December 2002
Volume 43, Issue 13
Free
ARVO Annual Meeting Abstract  |   December 2002
A Circadian Clock In The Vertebrate Retina Regulates Dopamine Release
Author Affiliations & Notes
  • C Ribelayga
    Dept of Neurobiology Univ of Alabama School of Medicine Birmingham AL
  • SC Mangel
    Dept of Neurobiology Univ of Alabama School of Medicine Birmingham AL
  • Footnotes
    Commercial Relationships   C. Ribelayga, None; S.C. Mangel, None. Grant Identification: Support: Grants from the NIH (EY05102), NSF (IBN-9819981) and Fight for Sight.
Investigative Ophthalmology & Visual Science December 2002, Vol.43, 1361. doi:
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      C Ribelayga, SC Mangel; A Circadian Clock In The Vertebrate Retina Regulates Dopamine Release . Invest. Ophthalmol. Vis. Sci. 2002;43(13):1361.

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      © ARVO (1962-2015); The Authors (2016-present)

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Abstract

Abstract: : Purpose: Although a variety of cellular phenomena in the retina exhibit circadian rhythms, only melatonin release has been shown to be regulated by a clock present in the retina itself. We therefore sought to determine whether a retinal clock regulates dopamine (DA) release. Methods: Goldfish retinas were isolated under infrared conditions and cultured for up to 56 hours at 20C in constant darkness in a Ringer-based culture medium with supplements. Culture medium was changed every 4h. DA was purified and concentrated from the medium using aluminum extraction. Reversed-phase HPLC with electrochemical detection was used to determine the amount of released DA. DA content was determined in retinal homogenates to express the amount of released DA as a function of the total amount of available DA. Drugs that affect DA metabolism were not used. Results: In our culture conditions, DA released from isolated retinas accumulated in the medium and was measurable following extraction at all times of the circadian cycle. The retinas were still viable at the end of the experiment since incubation in a high concentration of potassium stimulated DA release. The amount of DA in the medium fluctuated according to the time of day. The highest levels of DA were observed during the subjective day (first time point of the culture CT 10: 64.45 ± 0.85 pg/retina/4h (4.27 ± 0.60% of total DA); CT 6 on the first subjective day: 57.49 ± 3.27 pg/retina/4h (3.77 ± 0.41% of total DA); CT 6 on the second subjective day: 59.27 ± 4.23 pg/retina/4h (4.07 ± 0.79% of total DA); SEM, n=4), and the lowest DA levels during the subjective night (CT 18 on the first subjective night: 42.95 ± 9.16 pg/retina/4h (2.71 ± 0.46% of total DA); CT 18 on the second subjective night: 39.44 ± 5.14 pg/retina/4h (2.61 ± 0.45% of total DA); SEM, n=4; p<0.05 compared to the first time point of culture). These day/night variations in DA release persisted during the 3 day-culture with a period of approximately 24h. Conclusion: Our work demonstrates for the first time that in the vertebrate retina, DA release is under the control of a retinal clock so that DA release increases during the subjective day and decreases during the subjective night.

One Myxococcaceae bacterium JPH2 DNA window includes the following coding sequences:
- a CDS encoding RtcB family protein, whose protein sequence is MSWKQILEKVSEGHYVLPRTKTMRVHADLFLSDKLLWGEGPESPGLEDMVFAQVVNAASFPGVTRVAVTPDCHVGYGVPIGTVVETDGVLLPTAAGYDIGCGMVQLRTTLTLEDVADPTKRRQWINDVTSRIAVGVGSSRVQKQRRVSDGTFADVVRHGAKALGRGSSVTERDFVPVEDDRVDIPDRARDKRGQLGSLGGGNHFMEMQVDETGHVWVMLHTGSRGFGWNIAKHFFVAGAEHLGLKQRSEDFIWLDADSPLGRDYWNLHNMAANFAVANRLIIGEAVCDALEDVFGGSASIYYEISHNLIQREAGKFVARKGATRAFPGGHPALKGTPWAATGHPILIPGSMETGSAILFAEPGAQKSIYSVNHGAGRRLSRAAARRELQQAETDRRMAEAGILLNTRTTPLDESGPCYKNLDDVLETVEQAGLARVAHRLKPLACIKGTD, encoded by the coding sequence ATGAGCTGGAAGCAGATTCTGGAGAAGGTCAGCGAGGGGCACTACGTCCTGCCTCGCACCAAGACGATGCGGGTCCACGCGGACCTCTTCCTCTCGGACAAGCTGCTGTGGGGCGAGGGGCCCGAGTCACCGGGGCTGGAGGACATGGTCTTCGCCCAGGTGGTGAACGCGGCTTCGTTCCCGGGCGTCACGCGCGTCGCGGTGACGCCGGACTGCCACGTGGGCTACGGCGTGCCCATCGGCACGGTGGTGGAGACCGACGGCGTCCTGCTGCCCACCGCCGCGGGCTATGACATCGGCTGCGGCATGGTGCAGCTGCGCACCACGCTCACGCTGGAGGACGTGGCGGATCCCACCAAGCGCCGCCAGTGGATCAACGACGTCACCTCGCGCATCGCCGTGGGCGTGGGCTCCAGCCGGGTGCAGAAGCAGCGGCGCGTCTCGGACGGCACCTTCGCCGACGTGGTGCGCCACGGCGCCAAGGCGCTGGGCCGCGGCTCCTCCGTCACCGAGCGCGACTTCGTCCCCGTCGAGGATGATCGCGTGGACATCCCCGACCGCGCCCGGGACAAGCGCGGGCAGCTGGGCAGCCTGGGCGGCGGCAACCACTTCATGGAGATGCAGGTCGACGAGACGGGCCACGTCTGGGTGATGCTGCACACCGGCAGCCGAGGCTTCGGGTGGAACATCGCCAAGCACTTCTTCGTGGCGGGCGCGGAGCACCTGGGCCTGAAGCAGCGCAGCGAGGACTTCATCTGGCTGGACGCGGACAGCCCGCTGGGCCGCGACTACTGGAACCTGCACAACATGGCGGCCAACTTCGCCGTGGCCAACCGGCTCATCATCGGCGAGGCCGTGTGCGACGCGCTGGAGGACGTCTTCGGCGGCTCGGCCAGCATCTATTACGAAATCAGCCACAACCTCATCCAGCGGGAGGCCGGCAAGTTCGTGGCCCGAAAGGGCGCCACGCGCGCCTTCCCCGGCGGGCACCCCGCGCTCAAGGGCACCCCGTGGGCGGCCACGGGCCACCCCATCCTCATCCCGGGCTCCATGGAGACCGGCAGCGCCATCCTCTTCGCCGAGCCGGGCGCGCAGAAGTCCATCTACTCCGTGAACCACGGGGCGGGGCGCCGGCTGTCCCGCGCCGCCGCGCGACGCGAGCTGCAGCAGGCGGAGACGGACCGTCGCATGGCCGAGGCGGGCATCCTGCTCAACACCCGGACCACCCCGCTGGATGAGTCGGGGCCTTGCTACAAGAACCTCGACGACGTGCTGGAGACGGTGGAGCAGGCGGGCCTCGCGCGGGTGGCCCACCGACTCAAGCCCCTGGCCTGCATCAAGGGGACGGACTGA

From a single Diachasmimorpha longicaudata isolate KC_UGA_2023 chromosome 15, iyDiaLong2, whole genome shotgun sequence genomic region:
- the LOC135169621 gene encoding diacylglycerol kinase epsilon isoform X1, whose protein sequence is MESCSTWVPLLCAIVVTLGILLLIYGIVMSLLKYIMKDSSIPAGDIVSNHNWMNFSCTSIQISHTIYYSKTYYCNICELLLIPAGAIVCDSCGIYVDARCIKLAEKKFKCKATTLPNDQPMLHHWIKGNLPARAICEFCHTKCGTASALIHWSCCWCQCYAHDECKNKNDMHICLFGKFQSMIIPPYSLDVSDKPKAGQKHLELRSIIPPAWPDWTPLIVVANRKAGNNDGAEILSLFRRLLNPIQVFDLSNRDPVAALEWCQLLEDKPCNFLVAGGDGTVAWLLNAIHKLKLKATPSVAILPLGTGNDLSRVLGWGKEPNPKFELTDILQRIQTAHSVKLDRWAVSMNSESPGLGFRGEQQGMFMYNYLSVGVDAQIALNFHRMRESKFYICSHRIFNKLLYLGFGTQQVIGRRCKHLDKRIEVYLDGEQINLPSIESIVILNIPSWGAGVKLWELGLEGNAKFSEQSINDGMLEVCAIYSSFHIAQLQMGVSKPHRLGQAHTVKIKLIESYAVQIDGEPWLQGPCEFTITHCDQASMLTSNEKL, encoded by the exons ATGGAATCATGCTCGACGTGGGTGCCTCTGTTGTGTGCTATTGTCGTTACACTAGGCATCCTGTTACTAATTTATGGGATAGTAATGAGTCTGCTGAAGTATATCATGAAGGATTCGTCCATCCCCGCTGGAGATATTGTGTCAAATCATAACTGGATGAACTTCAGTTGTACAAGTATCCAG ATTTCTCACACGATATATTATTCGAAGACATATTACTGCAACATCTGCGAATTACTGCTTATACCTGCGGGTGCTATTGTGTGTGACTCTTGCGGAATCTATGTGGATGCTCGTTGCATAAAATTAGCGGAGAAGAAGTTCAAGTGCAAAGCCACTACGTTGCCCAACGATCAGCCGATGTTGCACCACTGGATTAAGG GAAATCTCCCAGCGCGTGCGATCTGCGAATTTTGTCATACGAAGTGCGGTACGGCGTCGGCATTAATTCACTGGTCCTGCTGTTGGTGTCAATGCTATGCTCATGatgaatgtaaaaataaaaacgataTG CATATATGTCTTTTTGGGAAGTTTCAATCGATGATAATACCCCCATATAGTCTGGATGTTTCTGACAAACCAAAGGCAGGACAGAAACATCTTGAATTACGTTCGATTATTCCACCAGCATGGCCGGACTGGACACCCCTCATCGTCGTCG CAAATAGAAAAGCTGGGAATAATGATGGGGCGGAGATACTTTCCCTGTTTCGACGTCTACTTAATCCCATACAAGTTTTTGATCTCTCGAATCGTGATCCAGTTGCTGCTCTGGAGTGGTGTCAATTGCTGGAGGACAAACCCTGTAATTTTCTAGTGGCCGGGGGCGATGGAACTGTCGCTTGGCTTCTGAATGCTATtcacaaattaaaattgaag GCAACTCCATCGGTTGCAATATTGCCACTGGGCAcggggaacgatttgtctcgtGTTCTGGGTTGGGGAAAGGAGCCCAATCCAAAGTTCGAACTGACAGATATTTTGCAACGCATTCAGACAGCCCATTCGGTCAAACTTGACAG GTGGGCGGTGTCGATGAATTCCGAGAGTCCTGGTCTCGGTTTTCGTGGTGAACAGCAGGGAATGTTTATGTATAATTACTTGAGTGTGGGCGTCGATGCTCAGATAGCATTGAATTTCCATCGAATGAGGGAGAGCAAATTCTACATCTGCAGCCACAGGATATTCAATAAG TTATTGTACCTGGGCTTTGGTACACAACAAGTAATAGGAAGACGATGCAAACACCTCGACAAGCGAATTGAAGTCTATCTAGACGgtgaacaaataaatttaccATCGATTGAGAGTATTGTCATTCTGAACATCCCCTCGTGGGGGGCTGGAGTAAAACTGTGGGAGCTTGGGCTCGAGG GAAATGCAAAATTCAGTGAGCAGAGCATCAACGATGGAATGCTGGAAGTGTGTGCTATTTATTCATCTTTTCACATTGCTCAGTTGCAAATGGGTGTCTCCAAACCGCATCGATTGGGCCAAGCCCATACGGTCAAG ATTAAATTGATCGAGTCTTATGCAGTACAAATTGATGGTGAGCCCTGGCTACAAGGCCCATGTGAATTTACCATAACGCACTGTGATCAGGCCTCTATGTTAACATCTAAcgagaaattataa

Keywords: 349 circadian rhythms • 389 dopamine • 556 retina: neurochemistry 
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